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April 21, 2015 Updates
April 19, 2015 Updates

Bad or good investment for Sir Anthony? How you go from Jordan Brand to this, I’ll never know. As if re-signing with the Knicks wasn’t the worst decision of Carmelo Anthony’s career, he trumps that with a significant investment into a pair of terrible looking 3D printed LED high tops. ADAPTIV, designed by SOLS, combines a system of pressurized sensors and gyroscopes with the customization aspects of a 3D printed shell formed to truly fit your foot. SOLS is most known for creating custom 3D printed orthotic in-soles for athletes. This is their first attempt at the footwear industry. TheShoeGame.com

Additive manufacturing and 3D printing are changing the world, one step at a time. That’s quite literal for one 3D printed orthotics company based in New York City called SOLS. The company, founded in July of 2013, has been on a roll lately, expanding their reach, and in the process, garnering the attention of numerous investors. In fact, last April they raised $6.4 million in Series A funding from venture capitalists like Melo7 Tech Partners, Grape Arbor VC and FundersGuild, among others. 3dprint.com

April 17, 2015 Updates
April 16, 2015 Updates

Nike is close to securing a long-term NBA uniform rights deal. Sources said the framework for a deal has been reached, the outline of which will be presented to ownership today in N.Y. during a meeting of the Exec Committee and tomorrow before the full NBA BOG. Multiple sources said that while the two sides have an agreement in principle, they are still some distance from a signed deal. However, Nike's new on-court rights will not begin for more than another two years. Nike and the NBA still have "a million I's to dot and T's to cross," said a senior industry source, "but it's at that stage, as opposed to getting to the right number." Sports Business Daily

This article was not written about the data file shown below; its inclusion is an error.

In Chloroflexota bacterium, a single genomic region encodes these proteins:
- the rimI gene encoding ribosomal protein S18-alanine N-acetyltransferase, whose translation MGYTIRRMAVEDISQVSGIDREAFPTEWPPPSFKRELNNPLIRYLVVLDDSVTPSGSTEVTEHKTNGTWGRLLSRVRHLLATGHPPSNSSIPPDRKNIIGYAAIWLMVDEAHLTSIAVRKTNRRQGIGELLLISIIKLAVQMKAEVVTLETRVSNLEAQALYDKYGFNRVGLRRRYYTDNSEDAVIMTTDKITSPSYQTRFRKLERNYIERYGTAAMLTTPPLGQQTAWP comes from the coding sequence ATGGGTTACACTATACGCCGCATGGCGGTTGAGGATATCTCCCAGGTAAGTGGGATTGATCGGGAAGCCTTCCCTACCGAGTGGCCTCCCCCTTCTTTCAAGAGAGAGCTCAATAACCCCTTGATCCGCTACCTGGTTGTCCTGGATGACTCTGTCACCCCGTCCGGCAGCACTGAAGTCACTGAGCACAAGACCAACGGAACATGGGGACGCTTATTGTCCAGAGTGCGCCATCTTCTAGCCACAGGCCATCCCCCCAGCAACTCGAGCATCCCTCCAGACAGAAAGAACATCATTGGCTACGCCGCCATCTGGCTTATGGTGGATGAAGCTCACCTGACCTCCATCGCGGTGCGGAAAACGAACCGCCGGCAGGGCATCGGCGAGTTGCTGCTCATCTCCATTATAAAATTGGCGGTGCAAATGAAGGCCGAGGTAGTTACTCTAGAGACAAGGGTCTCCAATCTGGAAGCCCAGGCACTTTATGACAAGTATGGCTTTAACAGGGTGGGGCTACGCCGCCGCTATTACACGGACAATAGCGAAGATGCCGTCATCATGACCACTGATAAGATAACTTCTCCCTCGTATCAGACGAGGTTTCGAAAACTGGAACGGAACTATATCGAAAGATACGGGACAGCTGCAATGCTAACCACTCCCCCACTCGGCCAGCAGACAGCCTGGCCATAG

The new deal will take effect in time for the '17-18 NBA season, after the rights held by 11-year incumbent uniform rights-holder adidas expire. After adidas dropped out, the NBA said it hoped to announce a new uniform deal this spring. adidas’ current agreement is valued at $400M over 11 years, and a Nike deal is certainly expected to surpass that in value. Sports Business Daily

Sources said that for the first time, the deal will include the rights to put a manufacturer's logo on NBA jerseys. Currently, adidias’ logo only appears on NBA warm-ups. One source said that both Nike's swoosh and its Jordan Brand Jumpman logo could appear on NBA jerseys. Those details will not be finalized for some time, the source added. NBA Exec VP/Communications Mike Bass would not comment on a possible agreement. Sports Business Daily

April 14, 2015 Updates

This is the latest in a monthly series in which industry leaders describe the projects and products that give them the most joy and pride. This month, former NBA player and visual artist Desmond Mason reflects on the process of creating “The Wall” in his Oklahoma studio. Desmond Mason: "I’ve always seen art as a way of expressing my feelings, a way to escape my situation, or a way to simply be creative. I’ve learned so much about myself through my creative processes and I’ve always tried to take that knowledge and apply it to my life or the lives of others. Each piece I do has a special place in my heart because it is directly attached to my emotions and my life’s journey. Some of the pieces I’ve created have had significance or importance due to my emotional state, some due to the style, efficiency or creative flow at that time, and some simply because I thought they were my best works. Art is completely subjective and that’s valid even for the artist that actually creates the art piece. Some pieces I’ve created I loved and others I hated or highly dislike, but all in all, I enjoyed the process of creating each one." Shutterstock

April 13, 2015 Updates
April 9, 2015 Updates
April 8, 2015 Updates
April 7, 2015 Updates

Football remains the most popular sport in this country in terms of overall TV ratings. But the average age of people who are watching football is rising, whereas the age of basketball viewers has remained remarkably stable, suggesting that even as basketball fans age, new younger viewers keep tuning in. Over the past decade, the average viewer of ESPN's professional basketball broadcasting hasn't budged at all—it's been 37 years old since at least 2004. The average football viewer, however, has climbed from 43 years old to to 47. For baseball it has been even worse—it has gone from 46 years old to 53. Washington Post

"Young basketball stars today are ingrained in culture and fashions and life in a way that the stars from other sports here are not," said Darren Rovell, who covers the business of sports for ESPN. "People talk about Russell Westbrook's glasses and Dwayne Wade's shoes. When you look at the numbers in terms of most Twitter and Instagram followers, the NBA blows other sports away." Washington Post

April 6, 2015 Updates

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